[Top] [All Lists]

Re: [ontolog-forum] rant on pseudoscience

To: paoladimaio10@xxxxxxxxxxxxxx, "[ontolog-forum]" <ontolog-forum@xxxxxxxxxxxxxxxx>
From: Rob Freeman <lists@xxxxxxxxxxxxxxxxxxx>
Date: Fri, 22 Jan 2010 12:26:39 +1300
Message-id: <7616afbc1001211526t52bb1425x4dde99176592e7a1@xxxxxxxxxxxxxx>
Hi Paola,    (01)

You really need to read Thomas Kuhn's "The Structure of Scientific
Revolutions" (Online,
http://svn.assembla.com/svn/awt/literature/kuhn1970.pdf) Kuhn
addresses just the issues of partiality in science, and the
distinction between science and "pseudoscience", you are talking
about:    (02)

p.g. 167
'The very existence of science depends upon vesting the power to
choose between paradigms in the members of a special kind of
community.    (03)

p.g. 4
"We shall note ... that the early developmental stages of most
sciences have been characterized by continual competition between a
number of distinct views of nature ... . What differentiated these
various schools was not one or another failure of method -- they were
all "scientific" -- but what we shall come to call their
incommensurable ways of seeing the world ... . Observation and
experience can and must drastically restrict the range of admissible
scientific belief, else there would be no science."    (04)

p.g. 15-16
"In the absence of a paradigm or some candidate for paradigm, all of
the facts that could possibly pertain to the development of a given
science are likely to seem equally relevant. As a result, early
fact-gathering is a far more nearly random activity than the one that
subsequent scientific development makes familiar. Furthermore, in the
absence of a reason for seeking some particular form of more recondite
information, early fact-gathering is usually restricted to the wealth
of data that lie ready to hand. ... though this sort of
fact-collecting has been essential to the origin of many significant
sciences, anyone who examines, for example, Pliny's encyclopedic
writings or the Baconian natural histories of the seventeenth century
will discover that it produces a morass."    (05)

p.g. 103
"...the reception of a new paradigm often necessitates a redefinition
of the corresponding science. Some old problems may be relegated to
another science or declared entirely "unscientific." Others that were
previously non-existent or trivial may, with a new paradigm, become
the very archetypes of significant scientific achievement. And as the
problems change, so, often, does the standard that distinguishes a
real scientific solution from a mere metaphysical speculation,
wordgame, or mathematical play. The normal-scientific tradition that
emerges from a scientific revolution is not only incompatible but
often actually incommensurable with that which has gone before."    (06)

Note Kuhn relates these conclusions about science to a theory of
knowledge very similar to the unsummarizable computational processes I
was talking about (or Wittgenstein's Games), i.e. easily described,
but incapable of being summarized:    (07)

p.g. 192 (Postscript)
"When I speak of knowledge embedded in shared exemplars, I am not
referring to a mode of knowing that is less systematic or less
analyzable than knowledge embedded in rules, laws, or criteria of
identification. Instead I have in mind a manner of knowing which is
misconstrued if reconstructed in terms of rules that are first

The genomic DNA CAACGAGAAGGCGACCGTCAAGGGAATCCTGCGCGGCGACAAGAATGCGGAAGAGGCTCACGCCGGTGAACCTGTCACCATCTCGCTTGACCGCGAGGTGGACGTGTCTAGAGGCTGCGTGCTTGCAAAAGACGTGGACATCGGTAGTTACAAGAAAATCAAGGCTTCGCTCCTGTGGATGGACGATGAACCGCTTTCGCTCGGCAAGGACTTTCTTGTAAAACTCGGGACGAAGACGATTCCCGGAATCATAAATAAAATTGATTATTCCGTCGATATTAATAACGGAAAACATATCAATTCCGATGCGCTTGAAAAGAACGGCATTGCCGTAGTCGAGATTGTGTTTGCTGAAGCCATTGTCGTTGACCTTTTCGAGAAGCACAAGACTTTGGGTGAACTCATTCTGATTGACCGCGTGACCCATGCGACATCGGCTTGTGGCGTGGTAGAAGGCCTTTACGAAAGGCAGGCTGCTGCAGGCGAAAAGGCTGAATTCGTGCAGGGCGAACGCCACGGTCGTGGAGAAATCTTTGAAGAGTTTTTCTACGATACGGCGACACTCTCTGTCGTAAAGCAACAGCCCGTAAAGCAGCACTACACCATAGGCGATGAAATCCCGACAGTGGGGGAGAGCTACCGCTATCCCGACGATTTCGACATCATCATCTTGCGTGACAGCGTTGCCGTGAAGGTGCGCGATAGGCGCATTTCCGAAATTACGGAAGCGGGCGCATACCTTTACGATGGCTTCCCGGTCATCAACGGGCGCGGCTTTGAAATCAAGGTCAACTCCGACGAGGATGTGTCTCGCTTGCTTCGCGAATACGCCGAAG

abstracted from exemplars and thereafter function in their stead."    (08)

It is important to note there is nothing mystical about any of it
(although it might explain some mysticism.) The only tricky new thing
is that it says knowledge cannot be summarized.    (09)

-Rob    (010)

On Fri, Jan 22, 2010 at 7:19 AM, Paola Di Maio <paola.dimaio@xxxxxxxxx> wrote:
> One of the reasons why I have been (trying to) hammer on the chinese logic
> issues
> is because it looks to me that the distinction between the boundary between
> science and pseudoscience, is  not always legitimate, often it is arbirtary
> and based on the belief system
> of the beholder
> Too many scientists and researchers today are still refusing to take ito
> account interdisciplinary
> perspectives and look at the universe as a whole,, and continue to do
> research with world view of  amoebas
> (which i am sure its valuable too in its own way)
> if we want to advance scientific knowledge 'as a whole', we need to stop
> dismissing outright what cannot be translated to
> FOL as quackery,
>  at least stop hiring and putting in charge of multibillion research
> programmes people who have
> very narrow views of the world
> For example, the paper below comes across as possibly 'a bit off the wall'
> in scientific terms  (even to me actually)
> http://avantgardescience.com/images/beginning.pdf
> but from the parts which I managed to read its actually just the result of
> mixing scientific paradigms (which are the result of logical inferences)
> with
> logically nonsensical beliefs and contexts
> i just want to say, that the universe cannot be translated to FOL, but maybe
> parts of it can, and thats no longer enough
> to support the advancing of science,
> It must have been a similar transition from the middle ages to the
> enlightenment
> P    (011)

Message Archives: http://ontolog.cim3.net/forum/ontolog-forum/  
Config Subscr: http://ontolog.cim3.net/mailman/listinfo/ontolog-forum/  
Unsubscribe: mailto:ontolog-forum-leave@xxxxxxxxxxxxxxxx
Shared Files: http://ontolog.cim3.net/file/
Community Wiki: http://ontolog.cim3.net/wiki/ 
To join: http://ontolog.cim3.net/cgi-bin/wiki.pl?WikiHomePage#nid1J
To Post: mailto:ontolog-forum@xxxxxxxxxxxxxxxx    (012)

<Prev in Thread] Current Thread [Next in Thread>